Metrolinx plans to demolish 21 vacant buildings along proposed LRT route
Advocates and tenants say vacant buildings should become affordable housing
Metrolinx says it plans to begin demolishing 21 vacant properties along Hamilton's former LRT route "for safety's sake."
The work will begin this fall in order to reduce the risk of fire and "other potential hazards," according to the Crown agency responsible for transit.
Advocates and tenants have called for the vacant buildings to be turned into affordable housing.
Sharon Miller, who still lives in a Metrolinx-owned duplex along King Street East, said Friday that the buildings between her and one of her few remaining neighbours will be pulled down, something she sees as an effort to get them to leave.
"A lot of the these buildings could be used for housing," she said, adding that if she's eventually forced to leave she believes she'll end up living on the street.
"I sit on pins and needles every day," Miller added.
Metrolinx spokesperson Anne Marie Aikins emphasized that no residents living in homes owned by the agency are being asked to leave, as long as they remain in good standing.
"We completely appreciate that this is a very difficult time for a lot of people given the pandemic," she said.
Seven of the 60-plus properties the Metrolinx owns are currently occupied by residents, while five are being rented as commercial sites, she Aikins.
The agency wanted to be very public about its demolition plans in order to ovoid any "misunderstanding or fear," she added.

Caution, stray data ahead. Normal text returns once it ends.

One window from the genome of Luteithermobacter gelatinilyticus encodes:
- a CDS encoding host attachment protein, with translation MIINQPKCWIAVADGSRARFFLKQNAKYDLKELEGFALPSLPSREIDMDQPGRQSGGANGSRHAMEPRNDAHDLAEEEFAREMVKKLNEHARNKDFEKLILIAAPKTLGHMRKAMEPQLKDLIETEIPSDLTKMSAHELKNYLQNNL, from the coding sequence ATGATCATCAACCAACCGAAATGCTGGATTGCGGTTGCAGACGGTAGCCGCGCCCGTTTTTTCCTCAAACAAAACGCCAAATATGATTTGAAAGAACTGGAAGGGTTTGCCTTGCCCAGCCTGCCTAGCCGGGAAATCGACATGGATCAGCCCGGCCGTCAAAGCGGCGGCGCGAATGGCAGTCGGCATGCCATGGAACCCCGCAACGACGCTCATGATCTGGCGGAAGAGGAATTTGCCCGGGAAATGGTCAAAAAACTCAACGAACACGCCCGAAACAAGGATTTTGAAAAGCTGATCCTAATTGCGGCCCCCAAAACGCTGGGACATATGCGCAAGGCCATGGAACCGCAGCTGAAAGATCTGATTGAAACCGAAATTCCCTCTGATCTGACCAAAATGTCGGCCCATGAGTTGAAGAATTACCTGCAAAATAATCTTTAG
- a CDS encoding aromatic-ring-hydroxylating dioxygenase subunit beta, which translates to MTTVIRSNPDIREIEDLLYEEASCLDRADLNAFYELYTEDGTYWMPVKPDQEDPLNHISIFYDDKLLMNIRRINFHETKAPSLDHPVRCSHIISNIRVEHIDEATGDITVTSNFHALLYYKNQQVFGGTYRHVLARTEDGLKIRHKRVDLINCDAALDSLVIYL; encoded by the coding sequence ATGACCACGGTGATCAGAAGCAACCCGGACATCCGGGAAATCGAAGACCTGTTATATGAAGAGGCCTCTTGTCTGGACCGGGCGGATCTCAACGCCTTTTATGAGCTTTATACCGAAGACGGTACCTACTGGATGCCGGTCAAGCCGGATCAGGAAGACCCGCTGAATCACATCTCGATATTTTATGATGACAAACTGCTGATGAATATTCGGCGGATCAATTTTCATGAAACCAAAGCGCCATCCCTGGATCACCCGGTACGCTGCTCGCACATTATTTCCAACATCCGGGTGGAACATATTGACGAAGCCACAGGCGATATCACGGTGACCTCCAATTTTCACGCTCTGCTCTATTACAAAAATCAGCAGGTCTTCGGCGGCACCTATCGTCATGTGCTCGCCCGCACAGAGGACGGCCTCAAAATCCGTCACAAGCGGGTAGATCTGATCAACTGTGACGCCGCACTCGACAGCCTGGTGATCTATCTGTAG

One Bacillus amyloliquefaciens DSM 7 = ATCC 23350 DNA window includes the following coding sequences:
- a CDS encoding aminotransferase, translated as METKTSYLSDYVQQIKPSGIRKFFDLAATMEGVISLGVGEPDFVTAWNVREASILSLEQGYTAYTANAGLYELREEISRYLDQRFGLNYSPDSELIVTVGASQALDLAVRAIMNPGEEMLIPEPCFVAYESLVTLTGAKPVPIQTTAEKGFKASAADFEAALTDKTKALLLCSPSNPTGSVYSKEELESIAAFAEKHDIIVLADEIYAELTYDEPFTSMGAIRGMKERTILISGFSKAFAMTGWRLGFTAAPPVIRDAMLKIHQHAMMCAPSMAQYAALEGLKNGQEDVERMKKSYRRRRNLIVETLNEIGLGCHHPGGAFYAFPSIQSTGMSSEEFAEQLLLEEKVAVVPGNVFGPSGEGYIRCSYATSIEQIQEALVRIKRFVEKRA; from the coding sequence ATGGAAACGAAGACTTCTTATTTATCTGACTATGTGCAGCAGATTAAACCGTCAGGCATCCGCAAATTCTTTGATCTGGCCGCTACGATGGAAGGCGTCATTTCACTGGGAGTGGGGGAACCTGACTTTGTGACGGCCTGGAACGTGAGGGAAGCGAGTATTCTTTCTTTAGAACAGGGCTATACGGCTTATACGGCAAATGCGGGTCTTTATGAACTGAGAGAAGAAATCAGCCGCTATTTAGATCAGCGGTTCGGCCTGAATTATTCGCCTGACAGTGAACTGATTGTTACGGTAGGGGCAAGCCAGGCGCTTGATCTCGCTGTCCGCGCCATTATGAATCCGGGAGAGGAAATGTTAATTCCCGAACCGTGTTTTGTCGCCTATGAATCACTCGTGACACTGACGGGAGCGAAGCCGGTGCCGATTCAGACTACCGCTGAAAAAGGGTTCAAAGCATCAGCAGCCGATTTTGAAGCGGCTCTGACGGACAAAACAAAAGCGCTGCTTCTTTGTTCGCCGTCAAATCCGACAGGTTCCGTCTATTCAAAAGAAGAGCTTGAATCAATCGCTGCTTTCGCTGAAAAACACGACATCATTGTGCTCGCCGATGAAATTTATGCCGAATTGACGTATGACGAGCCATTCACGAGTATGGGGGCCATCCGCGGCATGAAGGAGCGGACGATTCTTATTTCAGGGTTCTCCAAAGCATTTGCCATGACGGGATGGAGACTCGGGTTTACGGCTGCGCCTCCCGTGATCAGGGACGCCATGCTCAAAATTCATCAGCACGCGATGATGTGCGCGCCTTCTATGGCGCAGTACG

Future of transit still unclear
Metrolinx notes the demolition is not connected to any particular transit project as Hamilton is still awaiting decisions arising from recommendations from the Transportation Task Force, which was set up after the provincial government cancelled the city's LRT project.
Most of the buildings that will be knocked down have been vacant for more than a year, says Metrolinx.
Staff have observed a risk of fire caused by smoking and illegal dumping during ongoing maintenance and inspections at the sites, a media release adds.
"Metrolinx officials note vacant structures can become safety hazards, prone to vandalism and break-ins, no matter what efforts are in place to secure them," the release reads.
During a demonstration outside 832 King Street East in January advocates released a list of demands, including that the buildings be rehabilitated and tenants pushed out by Metrolinx be given priority if they want to move back in.
Emily Power, a resident who lives near the corridor and member of a group called King Street Tenants United, said Friday that the city's struggle to secure transit is a "scandal" that displaced hundreds.
She believes buildings should not be demolished.
"The homelessness crisis has worsened during the pandemic. People need homes and these homes are empty," she said, adding the city should do the necessary renovations to make the buildings livable again as soon as possible.
For its part, Metrolinx says the demolition is necessary given the "precarious state of the buildings" and the anticipated cost of making them suitable homes.
Aikins said the agency is "not in the housing business," noting affordable housing is outside of its expertise, but said Metrolinx understands "what happens to those houses is all really important."
Budget Demolition has been awarded the contract for the work and, pending permit approval, it's set to begin in fall 2020 and be completed by early 2021.
Metrolinx said the future for the remaining 40-or so properties along the route is still being worked out, adding any plans for future development or ownership have yet to be determined.
Miller said she fears eviction is coming, regardless of Metrolinx's assurances.
"I know it's coming. I'm going to fight as long as I can," she said. "There should have been a plan in place to re-home the people living in the LRT corridor and Mayor Eisenberger and city council didn't even bother. We're just collateral damage."